USCIS has released a Memorandum, dated May 6, 2009, from Donald Neufeld which Memorandum consolidates prior guidance concerning unlawful presence in the Unitd States. The Memorandum provides some clear and useful guidance on when does the period of unlawful presence start and what are implications of accruing 180 or 365 days or unlawful presence.
What is the Importance of Unlawful Presence?
Secton 212(a)(9)(B)(i)(I) of the Immigration and Nationality Act (the “Act”) renders inadmissible aliens who were unlawfully present for more than 180 days but less than one (1) year, who voluntarily departed the U.S. prior to the initiation of removal proceedings and who seek admission within three (3) years of the date of such depature from the U.S. Similarly, Section 212(a)(9)(B)(i)(II) of the Act renders inadmissible aliens who were unlawfully present for one (1) year or more and who seek admission within ten (10) years of the date of the alien’s departure or removal.
These are significant bars to entry to the U.S. and it is important to understand what is unlawful presence and the circumstances under which unlawful presence starts to accrue. Under the Act, unlawful presence can accrue during any period in which the alien is present in the United States without having been admitted, paroled or after the expiration of the period of stay authorized by the Secretary of Homeland Security.
Important Distinction between Unlawful Status and Unlawful Presence
It is important to draw one very important distinction which, unfortunately, creates confusion (and often, unnecessary worry) among foreign nationals. Unlawful status and unlawful presence are related, yet separate concept (one must be in present in an unlawful status in order to accrue unlawful presence, but being in unlawful status alone does not necessarily mean that the 3/10 year bans are triggered).
Unlawful presence is defined in Section 212(a)(9)(B)(ii) of the Act to mean that an alien is deemed to be unlawfully present in the U.S. if the alien is (1) present after the expiration of the period of stay authorized by the Secretary of Homeland Security or (2) present without being admitted or paroled. On the other hand, unlawful status may mean a violation of a previously valid status. For example, a F-1 student who drops out of school is said to be in unlawful status. However, the alien will not start accruing unlawful presence until immigration judge or USCIS makes a determination that the alien was out of status.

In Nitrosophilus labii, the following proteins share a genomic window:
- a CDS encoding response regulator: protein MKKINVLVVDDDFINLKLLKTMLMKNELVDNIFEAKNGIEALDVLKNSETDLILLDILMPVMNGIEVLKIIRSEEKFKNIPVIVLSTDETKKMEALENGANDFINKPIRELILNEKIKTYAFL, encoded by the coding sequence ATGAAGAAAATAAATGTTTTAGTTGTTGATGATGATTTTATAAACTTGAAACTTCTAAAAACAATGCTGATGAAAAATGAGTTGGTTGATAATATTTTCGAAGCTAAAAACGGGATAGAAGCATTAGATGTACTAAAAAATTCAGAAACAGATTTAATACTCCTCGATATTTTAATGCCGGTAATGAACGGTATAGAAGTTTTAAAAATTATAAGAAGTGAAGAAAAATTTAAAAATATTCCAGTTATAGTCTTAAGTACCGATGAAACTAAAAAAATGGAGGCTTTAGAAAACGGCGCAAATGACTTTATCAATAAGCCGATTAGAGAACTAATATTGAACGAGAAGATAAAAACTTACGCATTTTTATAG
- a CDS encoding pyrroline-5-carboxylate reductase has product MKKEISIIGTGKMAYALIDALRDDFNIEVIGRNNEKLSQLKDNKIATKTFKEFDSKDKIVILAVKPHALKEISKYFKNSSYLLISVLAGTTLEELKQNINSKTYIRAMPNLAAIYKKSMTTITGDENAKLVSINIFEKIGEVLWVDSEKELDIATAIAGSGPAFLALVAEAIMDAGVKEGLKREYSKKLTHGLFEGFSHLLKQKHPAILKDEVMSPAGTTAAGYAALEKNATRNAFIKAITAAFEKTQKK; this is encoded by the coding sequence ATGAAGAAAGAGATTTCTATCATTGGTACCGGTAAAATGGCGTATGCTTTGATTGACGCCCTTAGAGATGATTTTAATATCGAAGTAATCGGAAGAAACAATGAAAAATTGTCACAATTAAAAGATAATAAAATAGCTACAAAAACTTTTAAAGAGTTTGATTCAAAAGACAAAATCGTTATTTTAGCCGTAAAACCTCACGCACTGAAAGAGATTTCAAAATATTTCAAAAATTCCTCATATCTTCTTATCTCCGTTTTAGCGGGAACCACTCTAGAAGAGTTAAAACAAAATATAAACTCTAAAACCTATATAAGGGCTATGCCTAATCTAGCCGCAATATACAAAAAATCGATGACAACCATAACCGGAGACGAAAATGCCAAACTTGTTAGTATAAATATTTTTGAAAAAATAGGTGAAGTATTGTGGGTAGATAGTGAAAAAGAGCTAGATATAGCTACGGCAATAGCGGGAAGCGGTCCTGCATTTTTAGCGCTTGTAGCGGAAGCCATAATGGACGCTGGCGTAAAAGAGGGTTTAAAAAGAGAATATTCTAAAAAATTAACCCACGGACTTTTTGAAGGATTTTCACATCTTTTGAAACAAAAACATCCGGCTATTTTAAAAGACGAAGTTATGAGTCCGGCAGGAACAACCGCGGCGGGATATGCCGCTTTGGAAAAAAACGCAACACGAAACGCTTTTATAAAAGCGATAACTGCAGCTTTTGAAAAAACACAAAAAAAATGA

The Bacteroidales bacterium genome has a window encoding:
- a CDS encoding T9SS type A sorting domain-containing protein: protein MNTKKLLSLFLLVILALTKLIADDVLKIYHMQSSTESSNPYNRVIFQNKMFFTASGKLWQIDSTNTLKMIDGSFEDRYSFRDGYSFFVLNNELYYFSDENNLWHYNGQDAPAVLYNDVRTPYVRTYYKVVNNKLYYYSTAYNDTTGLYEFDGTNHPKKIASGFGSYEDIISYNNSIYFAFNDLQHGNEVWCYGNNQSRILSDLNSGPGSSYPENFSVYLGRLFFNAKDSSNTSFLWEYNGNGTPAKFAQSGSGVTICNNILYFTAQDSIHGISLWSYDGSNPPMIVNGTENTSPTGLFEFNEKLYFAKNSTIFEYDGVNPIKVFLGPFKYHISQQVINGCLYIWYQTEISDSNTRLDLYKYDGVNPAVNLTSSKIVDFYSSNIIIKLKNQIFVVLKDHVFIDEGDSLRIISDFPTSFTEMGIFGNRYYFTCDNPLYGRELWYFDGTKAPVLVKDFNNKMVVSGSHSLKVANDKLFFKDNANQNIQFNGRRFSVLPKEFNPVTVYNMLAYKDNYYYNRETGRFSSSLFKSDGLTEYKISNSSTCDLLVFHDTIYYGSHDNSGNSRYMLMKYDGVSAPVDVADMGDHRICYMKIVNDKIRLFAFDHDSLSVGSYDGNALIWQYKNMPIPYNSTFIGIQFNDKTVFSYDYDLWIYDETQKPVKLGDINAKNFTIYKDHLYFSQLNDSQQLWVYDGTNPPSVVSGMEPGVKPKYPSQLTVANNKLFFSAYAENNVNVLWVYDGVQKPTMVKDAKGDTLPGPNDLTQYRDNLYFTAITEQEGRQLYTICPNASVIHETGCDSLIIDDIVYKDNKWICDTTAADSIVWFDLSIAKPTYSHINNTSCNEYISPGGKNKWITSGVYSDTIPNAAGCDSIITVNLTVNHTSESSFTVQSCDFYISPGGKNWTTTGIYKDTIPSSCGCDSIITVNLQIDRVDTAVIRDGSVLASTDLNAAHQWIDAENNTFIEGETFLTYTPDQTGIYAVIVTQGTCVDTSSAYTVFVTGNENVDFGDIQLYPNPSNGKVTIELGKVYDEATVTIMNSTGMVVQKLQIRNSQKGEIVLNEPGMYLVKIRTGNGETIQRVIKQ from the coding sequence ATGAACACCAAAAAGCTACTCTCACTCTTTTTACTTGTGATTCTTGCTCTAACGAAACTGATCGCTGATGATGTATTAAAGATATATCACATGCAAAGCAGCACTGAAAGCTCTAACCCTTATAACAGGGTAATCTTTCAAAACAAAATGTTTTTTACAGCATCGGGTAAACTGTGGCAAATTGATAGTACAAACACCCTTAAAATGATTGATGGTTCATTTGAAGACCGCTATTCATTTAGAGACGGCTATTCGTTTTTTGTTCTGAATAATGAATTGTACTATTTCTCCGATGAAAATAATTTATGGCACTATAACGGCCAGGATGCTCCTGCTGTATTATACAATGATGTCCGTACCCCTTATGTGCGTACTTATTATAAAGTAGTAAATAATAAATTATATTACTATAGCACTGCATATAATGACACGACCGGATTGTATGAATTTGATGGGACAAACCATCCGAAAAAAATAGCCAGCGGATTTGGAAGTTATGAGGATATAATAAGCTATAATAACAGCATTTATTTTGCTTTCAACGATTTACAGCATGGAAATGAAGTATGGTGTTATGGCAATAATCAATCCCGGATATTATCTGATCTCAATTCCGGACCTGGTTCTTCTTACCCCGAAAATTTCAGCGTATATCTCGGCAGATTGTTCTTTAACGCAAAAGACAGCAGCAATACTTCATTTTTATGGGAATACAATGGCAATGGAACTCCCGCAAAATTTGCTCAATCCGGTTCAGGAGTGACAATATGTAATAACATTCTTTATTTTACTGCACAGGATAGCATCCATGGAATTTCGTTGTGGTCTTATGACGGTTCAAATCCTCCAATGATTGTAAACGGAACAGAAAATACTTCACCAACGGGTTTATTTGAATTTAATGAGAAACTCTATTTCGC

Specific Guidance on When Unlawful Presence Starts
The Memorandum describes some specific situations and provides some guidance on when exactly does the period of unlawful presence in the U.S. start.
For Nonimmigrants Admitted until a Specific Date. Generally the unlawful presence starts on the day following the date the authorized period of admission expires, as noted on the Form I-94, Arrival/Departure Record. If USCIS finds, during the adjudication of a request for some immigration benefit, that the alien has violated his or her nonimmigrant status, unlawful presence will begin to accrue either the day after Form I-94 expires or the day after USCIS denies the request, whichever comes first. Similarly, if an immigration judge makes a determination of nonimmigrant status violation in exclusion, deportation or removal proceedings, unlawful presence begins to accrue the day after the immigration judge’s order or the day after the Form I-94 expired, whichever comes first. Note that accrual of unlawful presence does not begin on the date that a status violation occurs, nor does it begin on the day on which removal proceedings are initiated.
Nonimmigrants Admitted for Duration of Status (D/S). If USCIS finds a nonimmigrant status violation while adjudicating a request for an immigration benefit, unlawful presence will begin to accrue on the day after the request is denied. Similarly, if an immigration judge makes a determination of nonimmigrant status violation in exclusion, deportation or removal proceedings, unlawful presence begins to accrue the day after the immigration judge’s order or the day after the Form I-94 expired, whichever comes first. Note that accrual of unlawful presence does not begin on the date that a status violation occurs, nor does it begin on the day on which removal proceedings are initiated.
Hopefully the Memorandum and our short summary of a few important points would provide some clarity and understanding on the confusion unlawful status and unlawful presence concepts. It is important to underscore again that falling into unlawful status (as a result of layoff or dropping out of school, for example) does not necessarily mean that the period of unlawful presence starts which (after 180 days) can subject the person to the 3-year ban.